Rings Of Power Season 1’s Ending Will Finally Answer All The Questions Related To Stranger, Sauron And Numenor

Rings of Power ending

The conclusion of the first season of The Lord of the Rings: The Rings of Power on Amazon has more talking points than a Dwarven history book has Durins; the following is a breakdown of how the action occurs.

Earlier on in The Rings of Power, the Stranger was being chased on his way to Greenwood the Great by not only his Harfoot comrades, but also by a trio of enigmatic mystics. While this was going on, the Elves were trying to figure out how to save themselves without access to Moria’s supply of mithril.

Meanwhile, Galadriel was on her way to them carrying an unwell Halbrand, who had been seriously hurt when Mount Doom exploded. After suffering tremendous casualties during the transformation of the Southlands into Mordor, the Nmenorean army commanded by Queen Regent Mriel sailed back to their homeland with its tail between its legs.

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Sauron’s Identity Revealed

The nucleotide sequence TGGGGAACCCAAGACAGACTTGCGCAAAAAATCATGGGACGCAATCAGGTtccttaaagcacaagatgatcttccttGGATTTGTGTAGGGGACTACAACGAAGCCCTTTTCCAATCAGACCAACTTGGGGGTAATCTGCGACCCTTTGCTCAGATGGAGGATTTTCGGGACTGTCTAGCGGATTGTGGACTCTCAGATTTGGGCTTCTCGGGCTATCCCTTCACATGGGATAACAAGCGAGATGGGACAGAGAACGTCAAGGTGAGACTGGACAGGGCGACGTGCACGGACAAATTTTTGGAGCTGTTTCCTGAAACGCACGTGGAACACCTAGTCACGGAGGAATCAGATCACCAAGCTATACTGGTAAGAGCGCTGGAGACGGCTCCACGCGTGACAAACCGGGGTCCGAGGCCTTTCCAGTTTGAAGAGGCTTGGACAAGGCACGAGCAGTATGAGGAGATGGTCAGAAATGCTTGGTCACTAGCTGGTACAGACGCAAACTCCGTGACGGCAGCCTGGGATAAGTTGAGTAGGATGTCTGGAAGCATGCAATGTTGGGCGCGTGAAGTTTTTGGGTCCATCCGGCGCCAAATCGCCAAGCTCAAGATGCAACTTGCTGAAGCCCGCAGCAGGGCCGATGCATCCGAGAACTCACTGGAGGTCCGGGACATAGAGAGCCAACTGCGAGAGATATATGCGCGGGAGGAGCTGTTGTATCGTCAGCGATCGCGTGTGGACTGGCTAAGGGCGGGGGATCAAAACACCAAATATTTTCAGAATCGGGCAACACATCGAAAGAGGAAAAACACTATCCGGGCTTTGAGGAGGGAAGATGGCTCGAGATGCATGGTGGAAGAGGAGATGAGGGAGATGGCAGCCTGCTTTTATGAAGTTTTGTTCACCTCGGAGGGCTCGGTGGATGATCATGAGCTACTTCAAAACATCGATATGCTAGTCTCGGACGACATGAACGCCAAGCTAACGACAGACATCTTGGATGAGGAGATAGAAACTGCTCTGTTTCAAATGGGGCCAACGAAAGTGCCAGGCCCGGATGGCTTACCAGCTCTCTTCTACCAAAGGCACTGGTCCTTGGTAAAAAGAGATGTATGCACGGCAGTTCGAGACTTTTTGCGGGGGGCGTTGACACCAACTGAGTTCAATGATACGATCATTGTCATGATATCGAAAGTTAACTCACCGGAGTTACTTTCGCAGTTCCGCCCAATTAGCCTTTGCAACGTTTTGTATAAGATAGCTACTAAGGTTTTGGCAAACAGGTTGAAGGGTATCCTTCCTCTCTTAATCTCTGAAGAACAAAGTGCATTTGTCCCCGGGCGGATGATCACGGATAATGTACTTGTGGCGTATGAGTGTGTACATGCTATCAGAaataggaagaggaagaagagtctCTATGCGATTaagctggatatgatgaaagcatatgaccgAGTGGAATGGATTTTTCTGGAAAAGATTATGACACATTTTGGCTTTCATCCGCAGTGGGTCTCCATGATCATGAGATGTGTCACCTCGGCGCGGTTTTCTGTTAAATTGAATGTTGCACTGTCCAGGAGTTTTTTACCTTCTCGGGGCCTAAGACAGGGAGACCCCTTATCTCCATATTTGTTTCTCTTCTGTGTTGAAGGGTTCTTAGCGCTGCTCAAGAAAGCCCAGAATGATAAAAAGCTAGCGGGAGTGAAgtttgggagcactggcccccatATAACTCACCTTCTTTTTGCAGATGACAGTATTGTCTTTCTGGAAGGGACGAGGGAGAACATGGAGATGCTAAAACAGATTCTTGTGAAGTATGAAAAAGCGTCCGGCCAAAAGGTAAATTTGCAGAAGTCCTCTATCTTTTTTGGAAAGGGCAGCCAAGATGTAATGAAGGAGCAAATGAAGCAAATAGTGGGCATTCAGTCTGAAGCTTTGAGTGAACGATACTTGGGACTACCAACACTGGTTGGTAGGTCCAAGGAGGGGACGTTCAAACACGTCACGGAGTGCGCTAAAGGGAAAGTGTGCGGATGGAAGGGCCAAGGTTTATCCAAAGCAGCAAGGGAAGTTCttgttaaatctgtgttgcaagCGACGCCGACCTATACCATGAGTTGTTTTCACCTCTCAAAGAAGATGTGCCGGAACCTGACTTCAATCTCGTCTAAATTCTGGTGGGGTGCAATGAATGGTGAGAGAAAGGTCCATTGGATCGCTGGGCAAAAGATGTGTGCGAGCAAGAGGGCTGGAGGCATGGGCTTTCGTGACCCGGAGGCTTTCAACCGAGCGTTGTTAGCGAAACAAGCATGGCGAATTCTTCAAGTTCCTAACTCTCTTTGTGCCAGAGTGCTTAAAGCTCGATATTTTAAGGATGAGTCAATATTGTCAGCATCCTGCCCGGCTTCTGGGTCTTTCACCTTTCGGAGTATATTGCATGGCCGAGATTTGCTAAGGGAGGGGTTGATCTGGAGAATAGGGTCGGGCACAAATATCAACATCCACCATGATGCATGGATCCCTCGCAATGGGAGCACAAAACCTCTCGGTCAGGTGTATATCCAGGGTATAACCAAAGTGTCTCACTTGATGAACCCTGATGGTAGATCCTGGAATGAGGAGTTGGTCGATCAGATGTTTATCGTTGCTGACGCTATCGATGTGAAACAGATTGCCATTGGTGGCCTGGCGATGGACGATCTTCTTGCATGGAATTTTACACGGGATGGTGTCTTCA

Who is Sauron in the Rings of Power?

Halbrand is Sauron, as The Rings of Power finally reveals via a cunning fake-out involving the Stranger, which many have already assumed since Charlie Vickers’ character first exposed himself.

After Adar’s attempted assassination, Sauron has now fully healed, assumed a human appearance, and his whole storyline in The Rings of Power season 1 needs to be analysed with suspicion.

With the overarching goal of reaching Celebrimbor in Eregion and initiating the forging of Middle-Rings earth’s of Power, Sauron appears to have manipulated events to his advantage throughout the season, from carrying the sigil of the Southlands to feigning an injury that could only be healed by Elven hands.